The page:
Doctors intoxicated by the woman's rare disease that made her gums look like strawberries
- WARNING: GRAPHIC CONTENT
- A 42-year-old woman from Iran visited a dermatological clinic complaining about overgrown and swollen gums
- She said that her gums had grown for six weeks and that she was also bothered by recurrent nosebleeds and sores that were eating away & # 39; on her face
- Doctors noticed a grainy appearance in her gums and diagnosed her with a condition that was nicknamed & # 39; gingivitis strawberry & # 39; received
- The underlying cause was granulomatosis with polyangiitis (GPA), a rare disease in which the immune system attacks the blood vessels
- She was treated with drugs that suppress the immune system and treat inflammation, but she never came back for a follow-up appointment
Doctors were shocked when a woman appeared in a clinic with her teeth surrounded by swollen and overgrown gums that looked like strawberries.
In a case from the New England Journal of Medicine, the 42-year-old Iranian woman visited a dermatologist who complained about worsened oral pain.
She said that her gums were already growing six weeks before her visit and that she was suffering from recurrent nosebleeds and sores that were eating away & # 39; on her face.
At that time, doctors noticed a grainy appearance in her gums and diagnosed her with a condition that was nicknamed & # 39; gingivitis strawberry & # 39; received.
An unnamed 42-year-old woman from Iran visited a dermatologist who complained about overgrown gums. She was diagnosed with a rare condition called & # 39; strawberry gingivitis & # 39;
When the gums grow over the teeth, it is usually known as gingival hyperplasia.
It is usually caused by poor oral hygiene or as a side effect of certain drugs, such as anti-epileptics or immunosuppressants.
In most cases, improved oral hygiene dissolves gingival hyperplasia. But if the underlying cause is due to a medication, surgery may be necessary.
The condition of the unnamed women was, however, so advanced that it had developed into a rare form known as strawberry gingivitis.
Doctors soon discovered that the underlying cause was granulomatosis with polyangiitis (GPA), a rare disease in which the immune system attacks the blood vessels.
Blood flow to some organs – such as the nose, sinuses and kidneys – slows down, creating areas of inflammation called granulomas.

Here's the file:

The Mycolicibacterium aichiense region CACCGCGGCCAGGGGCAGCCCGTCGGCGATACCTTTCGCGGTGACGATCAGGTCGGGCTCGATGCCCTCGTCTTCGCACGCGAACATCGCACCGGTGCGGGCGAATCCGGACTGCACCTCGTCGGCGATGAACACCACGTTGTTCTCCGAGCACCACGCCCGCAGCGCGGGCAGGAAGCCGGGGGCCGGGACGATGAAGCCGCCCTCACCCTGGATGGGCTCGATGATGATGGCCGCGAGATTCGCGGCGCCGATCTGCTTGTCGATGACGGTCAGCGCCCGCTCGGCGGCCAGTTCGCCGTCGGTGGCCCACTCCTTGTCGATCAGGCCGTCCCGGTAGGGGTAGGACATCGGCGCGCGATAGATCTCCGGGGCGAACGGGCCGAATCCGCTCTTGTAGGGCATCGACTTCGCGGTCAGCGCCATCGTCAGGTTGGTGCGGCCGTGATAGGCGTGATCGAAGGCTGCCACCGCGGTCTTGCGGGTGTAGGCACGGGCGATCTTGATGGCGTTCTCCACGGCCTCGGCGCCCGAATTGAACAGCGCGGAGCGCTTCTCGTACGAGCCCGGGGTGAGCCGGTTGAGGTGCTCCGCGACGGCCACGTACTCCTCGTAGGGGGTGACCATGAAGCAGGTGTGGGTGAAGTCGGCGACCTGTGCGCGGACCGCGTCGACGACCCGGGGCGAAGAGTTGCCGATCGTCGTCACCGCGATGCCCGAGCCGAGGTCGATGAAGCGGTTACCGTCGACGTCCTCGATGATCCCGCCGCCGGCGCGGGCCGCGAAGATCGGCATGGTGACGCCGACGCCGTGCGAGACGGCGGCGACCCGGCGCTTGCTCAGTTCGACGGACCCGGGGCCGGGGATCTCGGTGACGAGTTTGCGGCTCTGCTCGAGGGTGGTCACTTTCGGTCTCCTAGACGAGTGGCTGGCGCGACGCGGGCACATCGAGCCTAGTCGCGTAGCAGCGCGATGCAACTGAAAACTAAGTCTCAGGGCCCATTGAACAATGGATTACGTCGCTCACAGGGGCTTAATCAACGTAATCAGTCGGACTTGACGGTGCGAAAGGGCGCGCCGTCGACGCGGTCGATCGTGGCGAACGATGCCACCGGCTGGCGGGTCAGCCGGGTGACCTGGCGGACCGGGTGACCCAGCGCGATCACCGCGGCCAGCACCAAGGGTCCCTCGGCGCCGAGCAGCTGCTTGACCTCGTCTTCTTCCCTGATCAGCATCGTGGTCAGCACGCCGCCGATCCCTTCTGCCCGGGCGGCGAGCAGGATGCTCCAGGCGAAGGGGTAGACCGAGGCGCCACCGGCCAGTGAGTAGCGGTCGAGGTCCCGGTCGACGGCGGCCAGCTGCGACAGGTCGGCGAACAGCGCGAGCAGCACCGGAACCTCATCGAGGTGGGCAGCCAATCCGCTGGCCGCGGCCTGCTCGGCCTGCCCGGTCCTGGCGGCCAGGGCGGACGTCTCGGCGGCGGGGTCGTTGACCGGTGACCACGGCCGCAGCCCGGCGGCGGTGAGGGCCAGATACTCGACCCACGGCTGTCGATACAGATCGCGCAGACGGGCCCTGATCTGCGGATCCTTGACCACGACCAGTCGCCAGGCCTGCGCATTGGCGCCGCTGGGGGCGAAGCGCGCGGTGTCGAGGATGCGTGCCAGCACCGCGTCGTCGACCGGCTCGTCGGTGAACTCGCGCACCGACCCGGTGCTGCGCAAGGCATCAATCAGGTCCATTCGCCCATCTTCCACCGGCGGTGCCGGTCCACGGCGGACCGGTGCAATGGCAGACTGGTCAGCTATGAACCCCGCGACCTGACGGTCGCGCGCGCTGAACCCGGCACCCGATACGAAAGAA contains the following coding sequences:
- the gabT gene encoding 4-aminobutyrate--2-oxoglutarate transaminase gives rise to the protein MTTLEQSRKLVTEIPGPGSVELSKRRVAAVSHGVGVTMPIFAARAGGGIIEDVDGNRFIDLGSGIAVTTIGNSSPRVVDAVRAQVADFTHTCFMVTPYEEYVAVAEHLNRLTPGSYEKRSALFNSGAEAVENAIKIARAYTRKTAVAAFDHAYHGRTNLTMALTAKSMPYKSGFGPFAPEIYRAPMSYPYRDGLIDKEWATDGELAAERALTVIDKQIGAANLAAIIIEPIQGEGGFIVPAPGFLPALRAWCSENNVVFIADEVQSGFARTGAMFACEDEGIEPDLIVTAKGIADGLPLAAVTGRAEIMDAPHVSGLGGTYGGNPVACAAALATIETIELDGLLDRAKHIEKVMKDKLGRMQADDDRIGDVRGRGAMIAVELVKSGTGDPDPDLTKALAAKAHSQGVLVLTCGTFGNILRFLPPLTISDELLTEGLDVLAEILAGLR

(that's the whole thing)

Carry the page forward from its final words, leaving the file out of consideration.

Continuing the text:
Scientists aren't sure what the cause is, but believe it can be caused by an infection or a virus, according to the National Organization for Rare Diseases.
Treating GPA can cause serious and permanent damage, such as changing the shape of the nose or renal failure.
Dr. Maryam Ghiasi, one of the doctors who treated the woman at Tehran Medical University in Iran, said scans showed no signs of the disease in her sinuses.
However, the team found antibodies characteristic of GPA in her body, as well as various nodules in her lungs.
& # 39; Strawberry rises are a rare manifestation of granulomatosis with polyangiitis and their clinical presentation is very suggestive of the disease, ”she wrote in the case report.
Dr. Ghiasi said the patient has received cyclophosphamide, which suppresses the immune system, and prednisolone, a steroid that treats inflammation.
But the woman never came back for a follow-up appointment, so the team doesn't know if her condition improved or if she received further treatment.
The original report was published in November 2017, but the photo has started viral again.
& # 39; This was a fascinating thing and this photo is the most serious one I have seen, & # 39; said Dr. Joseph Nemeth, a Michigan periodontist who was not involved in the case, in a video.
& # 39; A blood vessel condition can be treated if it is picked up early, but if it is not, it can be fatal. Make sure your mouth is checked, not just for cavities, not just for gum disease, but for a general look, because there are many things that we can be the first to put in the mouth that might otherwise be missed.